In the following post Adam Robbert does an outstanding job highlighting some of Merleau-Ponty`s main arguments. Adam`s summary and insights are illuminating.
I believe any philosophy that fails to directly reckon with Merleau-Ponty`s work remains in danger of being committed to archaic and distracting conceptual resources. So much of what M-P gifted to us holds potential to lift us out from under the dead stacks of prior philosophical decisions, and provides a bridge between scientific images of humanity and world and our common uncritical conceptions. The open and wide recognition of his significance for theoretical knowledge might just be left for our grandchildren to enact.
In my last few posts, I’ve been working my way through the ideas set down by the late great Hubert Dreyfus. While I end up disagreeing with Dreyfus on a number of issues, particularly on the role of conceptuality in practical action, I still see him as largely setting the terms of the debate. As part of my effort to understand Dreyfus, I’ve been undertaking a parallel study of Maurice Merleau-Ponty, who had a pronounced influence on Dreyfus. Below is a short summary of how I understand a few of Merleau-Ponty’s key insights. (Readers familiar with Merleau-Ponty won’t find too much ground-breaking interpretation in this post, but it does serve to ground the larger investigation I’ve been engaged in.)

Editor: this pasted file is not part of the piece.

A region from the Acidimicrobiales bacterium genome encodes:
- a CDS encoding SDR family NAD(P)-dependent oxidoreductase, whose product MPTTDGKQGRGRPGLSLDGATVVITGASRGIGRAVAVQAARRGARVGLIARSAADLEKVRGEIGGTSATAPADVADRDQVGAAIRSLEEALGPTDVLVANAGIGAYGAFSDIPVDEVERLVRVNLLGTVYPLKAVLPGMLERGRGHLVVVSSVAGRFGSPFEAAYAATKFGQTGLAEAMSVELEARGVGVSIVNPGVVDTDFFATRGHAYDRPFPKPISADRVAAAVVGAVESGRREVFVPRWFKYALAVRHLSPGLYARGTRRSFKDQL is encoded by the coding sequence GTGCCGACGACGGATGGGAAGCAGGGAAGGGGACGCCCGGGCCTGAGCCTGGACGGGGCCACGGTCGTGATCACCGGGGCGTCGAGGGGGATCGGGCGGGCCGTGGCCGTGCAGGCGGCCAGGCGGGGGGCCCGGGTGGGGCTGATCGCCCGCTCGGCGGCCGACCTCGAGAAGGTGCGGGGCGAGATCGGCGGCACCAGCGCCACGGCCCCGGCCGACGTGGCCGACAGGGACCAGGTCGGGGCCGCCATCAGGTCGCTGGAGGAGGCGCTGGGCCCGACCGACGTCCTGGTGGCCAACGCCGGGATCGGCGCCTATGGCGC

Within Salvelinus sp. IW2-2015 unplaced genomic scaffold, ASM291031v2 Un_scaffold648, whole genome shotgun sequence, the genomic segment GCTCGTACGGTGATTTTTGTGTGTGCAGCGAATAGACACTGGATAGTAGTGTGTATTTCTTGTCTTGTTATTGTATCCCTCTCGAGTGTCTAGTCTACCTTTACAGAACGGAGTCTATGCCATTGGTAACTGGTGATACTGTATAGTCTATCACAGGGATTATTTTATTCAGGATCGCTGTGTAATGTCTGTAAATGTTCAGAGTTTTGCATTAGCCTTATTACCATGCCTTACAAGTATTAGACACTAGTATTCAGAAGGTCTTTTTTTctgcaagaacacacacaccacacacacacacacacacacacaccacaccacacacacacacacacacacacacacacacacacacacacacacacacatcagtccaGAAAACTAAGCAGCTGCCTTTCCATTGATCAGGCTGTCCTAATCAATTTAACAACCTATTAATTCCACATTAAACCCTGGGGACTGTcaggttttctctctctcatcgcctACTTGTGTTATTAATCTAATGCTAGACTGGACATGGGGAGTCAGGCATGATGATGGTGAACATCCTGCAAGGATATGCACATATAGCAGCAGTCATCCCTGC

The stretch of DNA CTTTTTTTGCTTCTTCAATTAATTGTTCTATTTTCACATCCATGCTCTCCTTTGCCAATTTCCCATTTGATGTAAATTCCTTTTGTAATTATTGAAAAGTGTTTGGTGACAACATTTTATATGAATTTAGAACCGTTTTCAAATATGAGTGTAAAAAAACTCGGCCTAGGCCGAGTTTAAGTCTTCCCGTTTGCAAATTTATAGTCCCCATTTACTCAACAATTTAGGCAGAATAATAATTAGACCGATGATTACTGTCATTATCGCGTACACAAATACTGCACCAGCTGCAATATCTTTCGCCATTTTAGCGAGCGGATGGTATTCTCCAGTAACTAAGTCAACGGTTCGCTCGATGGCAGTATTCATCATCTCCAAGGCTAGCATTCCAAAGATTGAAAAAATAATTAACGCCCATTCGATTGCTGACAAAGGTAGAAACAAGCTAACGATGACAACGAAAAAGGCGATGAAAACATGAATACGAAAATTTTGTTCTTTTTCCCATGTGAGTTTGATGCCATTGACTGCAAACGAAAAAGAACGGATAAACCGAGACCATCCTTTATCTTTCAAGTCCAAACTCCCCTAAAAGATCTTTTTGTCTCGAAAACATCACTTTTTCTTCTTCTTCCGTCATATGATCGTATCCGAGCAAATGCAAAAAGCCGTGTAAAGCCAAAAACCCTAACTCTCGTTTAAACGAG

His major work, Phenomenology of Perception, was first published in France in 1945. As the title indicates, the work deals with articulating a philosophy of perception. Drawing from his predecessors…
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